We had two in our back yard at the old farm, and there was another one by the old rose grading shed. A spare refrigerator truck was parked there, and once my friend Lynn and I were riding the horse Joker (aptly named since he had a habit of shying at sudden noises). The truck's refrigerator unit started up, Joker swerved sharply to one side, and we were both on the (ouch) gravel driveway!
That tree is still there, somewhat damaged by the construction of the Tri-Met parking garage, but it's alive. Look by the Sunset Transit Station as you whiz by on the highway...
Don't forget that many customers prefer locally grown flowers - consider adding this to your web site. Feel free to link to the www.peterkortroses.com web site!
It's on Sunday, May 31 2009 from 10 to 3. Registration starts at 9. Lunch is included. The venue is Schilling Solar City Gardens on 64640 Old Bend Redmond Highway.
Cost for Teleflora members is $25 for pre registration or $30 at the door. Non members are welcome; cost to them is $35 for pre registration and $40 at the door.
Reservation deadline is, eek, tomorrow May 27, 2009. To guarantee lunch you must pre register.
For reservations contact Marti Penske of Burkhardt's Flowers (503) 645-6492. For inquiries contact Anna Aram, Autry's 4 Seasons Florist, (541) 382-3636.
All florists are welcome, and scholarships may be available.
Really funny also because we ended up sitting next to and chatting with a fellow Sunset High graduate who started out as a contractor at the coast and then became a high school English teacher when he felt that construction was getting too tiring. It was fun reminiscing about all that and hearing about the challenges of teaching Romeo and Juliet to high schoolers.
We were talking about books we were reading and I was recommending the Patrick O'Brian books about the British Royal Navy ("Master and Commander" was made into a movie with Russell Crowe) when a car with a bumper sticker "Aubrey and Maturin for President 2008" drives up and parks right in front of us. Jack Aubrey and Stephen Maturin are the main characters in the books. It was one of those evenings of coincidences I guess.......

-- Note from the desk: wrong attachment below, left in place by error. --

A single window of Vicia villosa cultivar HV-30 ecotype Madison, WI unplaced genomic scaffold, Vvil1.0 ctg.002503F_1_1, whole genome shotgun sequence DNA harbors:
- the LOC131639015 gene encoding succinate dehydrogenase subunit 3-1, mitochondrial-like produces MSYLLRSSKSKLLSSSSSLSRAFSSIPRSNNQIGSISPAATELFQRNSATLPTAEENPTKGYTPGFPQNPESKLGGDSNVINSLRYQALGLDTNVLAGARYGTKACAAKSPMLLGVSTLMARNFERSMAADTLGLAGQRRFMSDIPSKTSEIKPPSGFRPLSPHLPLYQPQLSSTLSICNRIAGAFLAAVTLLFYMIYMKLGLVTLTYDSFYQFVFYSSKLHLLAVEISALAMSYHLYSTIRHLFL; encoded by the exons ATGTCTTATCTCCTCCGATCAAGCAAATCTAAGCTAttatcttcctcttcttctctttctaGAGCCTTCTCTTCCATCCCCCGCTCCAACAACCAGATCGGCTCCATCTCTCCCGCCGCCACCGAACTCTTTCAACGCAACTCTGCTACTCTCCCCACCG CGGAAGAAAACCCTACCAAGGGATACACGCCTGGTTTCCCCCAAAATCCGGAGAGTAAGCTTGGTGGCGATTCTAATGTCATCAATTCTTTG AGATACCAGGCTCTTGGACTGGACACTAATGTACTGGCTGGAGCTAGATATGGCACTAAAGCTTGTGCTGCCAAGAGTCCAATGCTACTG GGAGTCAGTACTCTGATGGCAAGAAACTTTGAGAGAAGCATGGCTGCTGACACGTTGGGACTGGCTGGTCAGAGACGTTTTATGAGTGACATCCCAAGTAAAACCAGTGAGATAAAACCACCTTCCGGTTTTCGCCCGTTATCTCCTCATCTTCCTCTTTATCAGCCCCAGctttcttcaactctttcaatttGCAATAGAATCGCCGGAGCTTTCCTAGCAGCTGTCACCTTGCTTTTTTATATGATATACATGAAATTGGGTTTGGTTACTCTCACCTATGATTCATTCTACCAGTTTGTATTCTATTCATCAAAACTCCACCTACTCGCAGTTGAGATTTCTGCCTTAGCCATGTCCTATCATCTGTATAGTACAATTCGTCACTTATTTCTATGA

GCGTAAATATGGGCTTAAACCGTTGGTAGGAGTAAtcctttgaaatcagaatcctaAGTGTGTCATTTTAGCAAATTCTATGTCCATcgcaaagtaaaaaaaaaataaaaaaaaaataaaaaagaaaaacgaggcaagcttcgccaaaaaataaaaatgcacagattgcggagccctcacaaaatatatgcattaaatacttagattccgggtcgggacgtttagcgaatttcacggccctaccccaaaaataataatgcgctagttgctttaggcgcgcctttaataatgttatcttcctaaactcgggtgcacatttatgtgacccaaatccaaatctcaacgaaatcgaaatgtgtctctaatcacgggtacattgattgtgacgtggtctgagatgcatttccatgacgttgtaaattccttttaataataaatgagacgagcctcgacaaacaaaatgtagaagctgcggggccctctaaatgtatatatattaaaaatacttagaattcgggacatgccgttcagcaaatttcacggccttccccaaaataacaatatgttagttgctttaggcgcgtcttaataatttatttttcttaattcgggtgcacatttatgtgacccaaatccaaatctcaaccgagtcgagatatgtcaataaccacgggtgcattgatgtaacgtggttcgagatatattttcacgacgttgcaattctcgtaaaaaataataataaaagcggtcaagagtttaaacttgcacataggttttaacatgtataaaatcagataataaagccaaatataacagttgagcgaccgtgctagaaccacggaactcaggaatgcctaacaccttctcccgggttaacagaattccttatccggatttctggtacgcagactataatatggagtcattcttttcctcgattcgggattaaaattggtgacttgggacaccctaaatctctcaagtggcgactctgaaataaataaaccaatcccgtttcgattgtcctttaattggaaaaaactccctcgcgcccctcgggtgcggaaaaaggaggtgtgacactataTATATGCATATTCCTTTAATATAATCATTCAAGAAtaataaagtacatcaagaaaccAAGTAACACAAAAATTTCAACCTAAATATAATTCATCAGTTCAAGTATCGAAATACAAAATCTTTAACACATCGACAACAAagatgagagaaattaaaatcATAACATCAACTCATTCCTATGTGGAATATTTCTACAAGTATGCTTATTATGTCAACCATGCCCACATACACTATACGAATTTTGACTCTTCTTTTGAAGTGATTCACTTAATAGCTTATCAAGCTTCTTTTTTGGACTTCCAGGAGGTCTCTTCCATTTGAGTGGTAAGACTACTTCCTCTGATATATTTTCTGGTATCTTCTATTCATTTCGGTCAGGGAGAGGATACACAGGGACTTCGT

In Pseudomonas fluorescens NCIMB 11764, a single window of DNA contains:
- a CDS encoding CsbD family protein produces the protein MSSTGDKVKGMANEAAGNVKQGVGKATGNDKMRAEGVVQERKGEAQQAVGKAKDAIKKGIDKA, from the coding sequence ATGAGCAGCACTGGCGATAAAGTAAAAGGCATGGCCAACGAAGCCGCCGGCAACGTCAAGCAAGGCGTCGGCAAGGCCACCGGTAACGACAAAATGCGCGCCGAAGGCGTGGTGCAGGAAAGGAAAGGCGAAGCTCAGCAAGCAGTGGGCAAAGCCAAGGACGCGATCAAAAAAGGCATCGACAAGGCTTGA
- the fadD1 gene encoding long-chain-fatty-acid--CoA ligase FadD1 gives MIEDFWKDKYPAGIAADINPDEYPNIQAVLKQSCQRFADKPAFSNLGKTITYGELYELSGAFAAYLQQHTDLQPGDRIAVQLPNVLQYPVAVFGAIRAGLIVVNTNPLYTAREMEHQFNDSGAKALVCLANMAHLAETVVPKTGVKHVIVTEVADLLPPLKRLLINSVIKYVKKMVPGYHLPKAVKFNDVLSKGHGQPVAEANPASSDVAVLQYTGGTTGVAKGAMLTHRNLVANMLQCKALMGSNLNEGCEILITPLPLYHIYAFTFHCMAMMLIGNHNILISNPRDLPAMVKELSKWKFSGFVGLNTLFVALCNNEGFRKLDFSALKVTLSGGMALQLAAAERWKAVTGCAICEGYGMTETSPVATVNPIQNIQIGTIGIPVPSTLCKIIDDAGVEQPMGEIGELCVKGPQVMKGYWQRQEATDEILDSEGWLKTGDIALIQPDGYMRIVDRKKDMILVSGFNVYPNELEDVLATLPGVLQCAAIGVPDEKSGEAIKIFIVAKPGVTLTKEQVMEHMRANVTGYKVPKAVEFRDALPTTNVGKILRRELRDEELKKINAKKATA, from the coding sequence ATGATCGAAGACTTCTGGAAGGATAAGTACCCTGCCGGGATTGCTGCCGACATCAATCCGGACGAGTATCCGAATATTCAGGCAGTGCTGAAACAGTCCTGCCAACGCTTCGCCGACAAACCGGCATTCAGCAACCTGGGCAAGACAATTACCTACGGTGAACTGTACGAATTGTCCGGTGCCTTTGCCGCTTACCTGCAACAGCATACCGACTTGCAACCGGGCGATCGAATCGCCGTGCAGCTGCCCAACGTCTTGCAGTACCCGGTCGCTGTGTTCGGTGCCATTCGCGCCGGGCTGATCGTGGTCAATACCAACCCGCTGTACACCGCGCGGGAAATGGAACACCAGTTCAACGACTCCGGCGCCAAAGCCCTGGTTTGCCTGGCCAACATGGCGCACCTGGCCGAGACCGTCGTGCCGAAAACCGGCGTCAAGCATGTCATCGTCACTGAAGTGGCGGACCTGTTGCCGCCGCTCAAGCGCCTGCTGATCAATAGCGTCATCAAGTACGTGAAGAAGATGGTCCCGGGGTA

Peterkort Roses will be back in the market on Tuesday, May 27 2009 bright & early!!! (that's 5:30 a.m. if you are wondering!!)
Have a great Memorial Day weekend.
If you have a flower emergency this weekend, please call (503) 628-1005. The Peterkort Roses greenhouse will be in full operation as usual on Saturday May 23. You might be able to go out there and pick something up if you need it. We are located in Hillsboro, Oregon.
Speaking of chickens, we visited Missoula Montana last weekend to attend the U of Montana commencement. Our niece Helen just graduated. She lives in the country and they have Plymouth Rock chickens - they are heavy layers and are built like little tanks, short legs and really wide bodies. Helen's roommate gave us some eggs to take home - they are huge, like duck eggs.
They also had some new chicks of a French breed called chanticleers. They have almost no comb because they are bred for cold weather climates, and combs and wattles are easily frostbitten. I think a couple of the oddball assortment we have out in the greenhouse is of this breed.
So that's probably all you want to know about chickens for today!
I hadn't been there in years, and never in the spring.
Really gorgeous spring bulbs. One of the workers said it was at the beginning of its spring peak - the week before everything had been still in bud. Just like in Portland, Victoria's spring was late this year.
The picture is a bed of lily-flowered tulips with pink and blue forget me nots. In the background, a Garrya elliptica (I think that's the right name), it's a native Pacific Northwest plant. The tassels hanging down were last year's old and dry ones but they still looked good.
Speaking of late seasons, this year at Peterkort Roses we still have lots of cymbidium orchids. Usually they are finished by Mother's Day. Still have lots of beautiful green 49er Alice Anderson (a variety developed here in Portland and named after a local lady.) Give us a call to get some - locally grown - (503) 628-1005.
It was full of interesting floral tidbits:
Did you know that...
Some of Michelle Obama's favorite flowers are forsythia, oncidiums and cymbidiums. She also likes branches.
The White House floral shop is located on the ground floor near the kitchen.